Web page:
Otep band PR Brown

Otep — from left, drummer Justin Kier, vocalist Otep Shamaya, guitarist Ari Mihalopoulos and bassist Andrew Barnes — will pay 1933 on Nov. 23.

Otep Shamaya had never been shy about expressing her opinions in songs she wrote for Otep over the course of her band’s previous seven albums.

The previous album, 2016’s “Generation Doom,” for instance, tackled climate change, ISIS and homophobia. But Shamaya, in a recent phone interview, said even her bandmates in Otep were a bit taken aback by the lyrics for the group’s new album, “Kult 45.”

“The guys told me they’re used to me not pulling punches, but they didn’t expect such a body blow on this one,” she said. “I was pretty happy to hear that.”

This time, her target, for the most part, is President Trump, whom she sarcastically refers to as “Resident Chump.”

Bakersfield can expect quite the show Nov. 23 when Otep headlines a Black Friday show at 1933 also featuring The World Over, Psyde Affect, MOYA, Ally of Apathy, BOMBSCARE and Rabid Assault.

The lyrics on “Kult 45” pull no punches. For instance, the song “Molotov” takes on hate groups that Shamaya feels have been emboldened by Trump’s rhetoric, promising that the public will rise up against racism, sexism and prejudice in all of its forms.

“Shelter in Place” — which shouts the question “Hey, hey NRA, how many kids did you kill today?” — was inspired in part by the Parkland, Fla., school shooting in which 17 students and teachers died. Shamaya, who herself is a gun owner and doesn’t support banning all types of guns, said she’s frustrated by the lack of virtually any legislation to reduce gun violence.

So yes, “Kult 45” is sharply critical of Trump, but Shamaya said it’s also her commentary on people that still support the president and his policies.

“All they’re filled with is whatever they’re told to think and told to say by their great leader. So they (Trump supporters) operate exactly like a cult,” she said. “And that’s what I think ‘Chump’ has always wanted. I think he spent 70 years waiting to be cruel. I think he spent 70 years waiting to be worshipped.”

In addition, Shamaya said, “Kult 45” is also directed toward what she sees as a growing majority of Americans who want to make sure Trump becomes a one-term (or less) president.

“I guess when I was writing this record, I just wanted to make sure that people who live in red states and people who live in blue states, but primarily, people that were against Trump, had a soundtrack for that and also knew that they weren’t alone in the feelings they were feeling,” she said.

Shamaya knew going into the album that she was going to court controversy and likely offend Trump’s supporters. It’s a key reason why, after using outside producers on all seven previous albums Otep has released over an 18-year career, she and guitarist Ari Mihalopoulos co-produced “Kult 45.” Shamaya didn’t want any outside people in the studio who could push the group (which also includes drummer Justin Kier and bassist Andrew Barnes) to question or tone down any of the songs.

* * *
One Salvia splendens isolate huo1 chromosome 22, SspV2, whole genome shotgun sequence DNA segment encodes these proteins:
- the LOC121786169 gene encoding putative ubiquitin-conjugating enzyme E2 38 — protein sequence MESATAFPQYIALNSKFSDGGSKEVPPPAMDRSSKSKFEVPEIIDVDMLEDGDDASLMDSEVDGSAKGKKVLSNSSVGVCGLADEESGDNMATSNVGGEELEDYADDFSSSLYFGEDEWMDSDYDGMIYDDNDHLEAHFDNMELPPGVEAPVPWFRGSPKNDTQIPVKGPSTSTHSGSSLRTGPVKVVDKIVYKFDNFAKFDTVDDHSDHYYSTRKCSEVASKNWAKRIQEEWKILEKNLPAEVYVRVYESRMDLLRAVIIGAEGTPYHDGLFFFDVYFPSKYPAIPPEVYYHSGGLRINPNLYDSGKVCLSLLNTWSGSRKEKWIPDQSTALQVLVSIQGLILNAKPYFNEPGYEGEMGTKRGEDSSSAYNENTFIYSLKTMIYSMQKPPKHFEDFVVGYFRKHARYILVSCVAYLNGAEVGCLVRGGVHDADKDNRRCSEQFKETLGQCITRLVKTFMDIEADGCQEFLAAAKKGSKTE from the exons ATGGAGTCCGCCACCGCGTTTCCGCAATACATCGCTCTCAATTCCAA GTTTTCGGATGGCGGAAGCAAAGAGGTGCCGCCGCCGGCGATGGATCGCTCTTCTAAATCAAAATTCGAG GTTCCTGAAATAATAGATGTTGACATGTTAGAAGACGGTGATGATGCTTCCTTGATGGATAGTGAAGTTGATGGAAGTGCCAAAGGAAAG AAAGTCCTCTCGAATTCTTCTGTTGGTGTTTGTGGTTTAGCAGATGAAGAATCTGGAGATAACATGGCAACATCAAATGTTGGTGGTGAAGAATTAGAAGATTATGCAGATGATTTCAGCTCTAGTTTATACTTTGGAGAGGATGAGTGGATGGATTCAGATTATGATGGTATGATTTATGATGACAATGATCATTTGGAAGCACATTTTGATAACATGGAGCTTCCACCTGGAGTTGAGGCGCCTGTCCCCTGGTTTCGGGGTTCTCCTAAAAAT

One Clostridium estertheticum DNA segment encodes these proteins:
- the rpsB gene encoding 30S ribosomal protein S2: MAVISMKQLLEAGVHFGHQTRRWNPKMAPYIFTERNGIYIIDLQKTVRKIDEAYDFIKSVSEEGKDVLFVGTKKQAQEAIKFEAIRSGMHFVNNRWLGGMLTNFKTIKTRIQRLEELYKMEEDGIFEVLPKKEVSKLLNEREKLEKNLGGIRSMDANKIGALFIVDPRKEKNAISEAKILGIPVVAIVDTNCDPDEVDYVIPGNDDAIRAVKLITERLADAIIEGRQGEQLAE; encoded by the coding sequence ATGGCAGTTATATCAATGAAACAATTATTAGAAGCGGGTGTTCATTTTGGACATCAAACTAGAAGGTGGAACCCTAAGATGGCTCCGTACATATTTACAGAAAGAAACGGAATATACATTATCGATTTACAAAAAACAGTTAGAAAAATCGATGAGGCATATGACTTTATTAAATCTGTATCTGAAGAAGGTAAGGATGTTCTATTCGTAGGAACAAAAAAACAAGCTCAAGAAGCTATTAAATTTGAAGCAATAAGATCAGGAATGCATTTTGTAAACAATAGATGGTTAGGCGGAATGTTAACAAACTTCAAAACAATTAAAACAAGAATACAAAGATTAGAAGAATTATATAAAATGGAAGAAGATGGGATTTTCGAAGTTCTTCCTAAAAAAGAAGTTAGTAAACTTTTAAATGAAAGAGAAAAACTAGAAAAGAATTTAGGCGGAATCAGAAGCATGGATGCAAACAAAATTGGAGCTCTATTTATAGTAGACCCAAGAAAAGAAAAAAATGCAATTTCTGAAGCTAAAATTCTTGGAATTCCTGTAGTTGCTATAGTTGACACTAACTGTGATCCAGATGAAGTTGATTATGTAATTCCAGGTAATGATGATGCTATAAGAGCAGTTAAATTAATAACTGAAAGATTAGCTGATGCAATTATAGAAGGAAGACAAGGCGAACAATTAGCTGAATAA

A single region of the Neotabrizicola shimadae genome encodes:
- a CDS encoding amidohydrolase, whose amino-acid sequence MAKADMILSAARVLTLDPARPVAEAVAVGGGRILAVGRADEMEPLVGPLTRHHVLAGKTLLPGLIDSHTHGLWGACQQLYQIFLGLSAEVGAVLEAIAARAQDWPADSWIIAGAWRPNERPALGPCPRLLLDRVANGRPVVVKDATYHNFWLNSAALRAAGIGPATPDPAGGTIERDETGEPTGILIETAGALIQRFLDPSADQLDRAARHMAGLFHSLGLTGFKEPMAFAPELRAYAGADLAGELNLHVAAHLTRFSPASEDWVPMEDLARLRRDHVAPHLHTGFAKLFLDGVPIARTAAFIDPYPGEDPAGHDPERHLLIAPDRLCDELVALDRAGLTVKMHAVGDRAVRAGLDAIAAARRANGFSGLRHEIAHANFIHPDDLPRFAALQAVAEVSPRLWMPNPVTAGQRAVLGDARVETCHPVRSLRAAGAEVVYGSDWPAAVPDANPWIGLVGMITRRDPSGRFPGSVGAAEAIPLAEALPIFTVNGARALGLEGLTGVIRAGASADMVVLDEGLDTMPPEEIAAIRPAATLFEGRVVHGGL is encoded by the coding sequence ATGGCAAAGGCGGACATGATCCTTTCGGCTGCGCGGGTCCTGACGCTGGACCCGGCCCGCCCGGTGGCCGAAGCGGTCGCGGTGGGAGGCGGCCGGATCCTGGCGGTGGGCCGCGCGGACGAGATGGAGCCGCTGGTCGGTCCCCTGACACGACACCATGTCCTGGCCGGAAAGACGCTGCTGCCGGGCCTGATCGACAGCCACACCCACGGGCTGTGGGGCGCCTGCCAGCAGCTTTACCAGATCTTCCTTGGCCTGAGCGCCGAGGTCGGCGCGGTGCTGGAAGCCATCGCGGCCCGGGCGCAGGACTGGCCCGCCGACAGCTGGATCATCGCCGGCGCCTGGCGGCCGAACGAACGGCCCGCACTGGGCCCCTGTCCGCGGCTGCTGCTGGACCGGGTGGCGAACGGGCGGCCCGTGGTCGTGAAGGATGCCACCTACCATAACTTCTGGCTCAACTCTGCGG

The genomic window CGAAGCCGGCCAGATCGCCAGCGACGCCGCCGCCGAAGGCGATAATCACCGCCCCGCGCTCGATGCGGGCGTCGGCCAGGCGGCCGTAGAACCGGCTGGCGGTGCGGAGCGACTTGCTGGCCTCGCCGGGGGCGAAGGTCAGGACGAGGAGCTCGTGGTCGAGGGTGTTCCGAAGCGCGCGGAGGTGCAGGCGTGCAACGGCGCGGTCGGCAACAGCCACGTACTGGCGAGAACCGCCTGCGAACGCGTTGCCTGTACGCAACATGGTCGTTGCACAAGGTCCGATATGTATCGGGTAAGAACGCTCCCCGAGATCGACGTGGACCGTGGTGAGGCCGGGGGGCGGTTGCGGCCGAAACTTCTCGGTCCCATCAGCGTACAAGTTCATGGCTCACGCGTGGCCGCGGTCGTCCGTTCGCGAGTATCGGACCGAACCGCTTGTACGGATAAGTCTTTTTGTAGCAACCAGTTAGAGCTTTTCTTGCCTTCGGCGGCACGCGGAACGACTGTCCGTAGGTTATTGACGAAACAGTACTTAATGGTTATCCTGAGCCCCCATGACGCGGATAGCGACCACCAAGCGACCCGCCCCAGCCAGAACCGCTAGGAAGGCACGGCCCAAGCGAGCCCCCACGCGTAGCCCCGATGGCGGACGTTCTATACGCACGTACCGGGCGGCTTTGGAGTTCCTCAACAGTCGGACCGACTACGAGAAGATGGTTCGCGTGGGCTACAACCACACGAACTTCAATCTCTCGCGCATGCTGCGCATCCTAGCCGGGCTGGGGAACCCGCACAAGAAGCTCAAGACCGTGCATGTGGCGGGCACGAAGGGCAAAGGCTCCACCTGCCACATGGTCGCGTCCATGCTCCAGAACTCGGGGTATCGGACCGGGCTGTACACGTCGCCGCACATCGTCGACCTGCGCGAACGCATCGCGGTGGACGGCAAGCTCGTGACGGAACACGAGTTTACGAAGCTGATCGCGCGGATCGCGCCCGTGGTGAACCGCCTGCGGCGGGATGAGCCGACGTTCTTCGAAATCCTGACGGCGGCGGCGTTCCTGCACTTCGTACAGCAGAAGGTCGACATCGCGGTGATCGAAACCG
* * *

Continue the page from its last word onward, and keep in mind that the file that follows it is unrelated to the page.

“It was just me and the musicians," she said. "That was really something that enabled us, I feel like, to not be shy and not have another voice in the room that doesn’t go on the road with us six months out of the year, that doesn’t understand what we see when we see our audiences and their expressions and what we see in their eyes and what we hear from their voices.

“It really, I think, brought us closer to the core of who we are than any other album except for maybe the first one.”

The music on “Kult 45” is nothing if not forceful, and draws from an array of influences. Songs like “Shelter In Place,” “Halt Right” and “Boss” bringing together rap and metal, while “Molotov” and “Said The Snake” lean more toward hardcore, with their roiling guitars, blasting drums.

“We just don’t really fit into a single genre,” Shamaya said. “We pull from hardcore. We pull from metal. We pull from punk. We pull from grunge. We pull from rap. We pull from spoken word. Whatever inspires us is what we write. And that was one of the rules when we wrote this record was just let the music lead you.”

Fans can expect to hear three or four new songs in Otep’s headlining sets.

“We just kind of pick and choose every tour which songs we know the audiences really respond to, which songs are really fun to play live and we have seven other albums to pick from,” Shamaya said. “This time, we brought back some songs we haven’t played in a few years. It’s a really powerful set, for sure, and geared around the album as well.”

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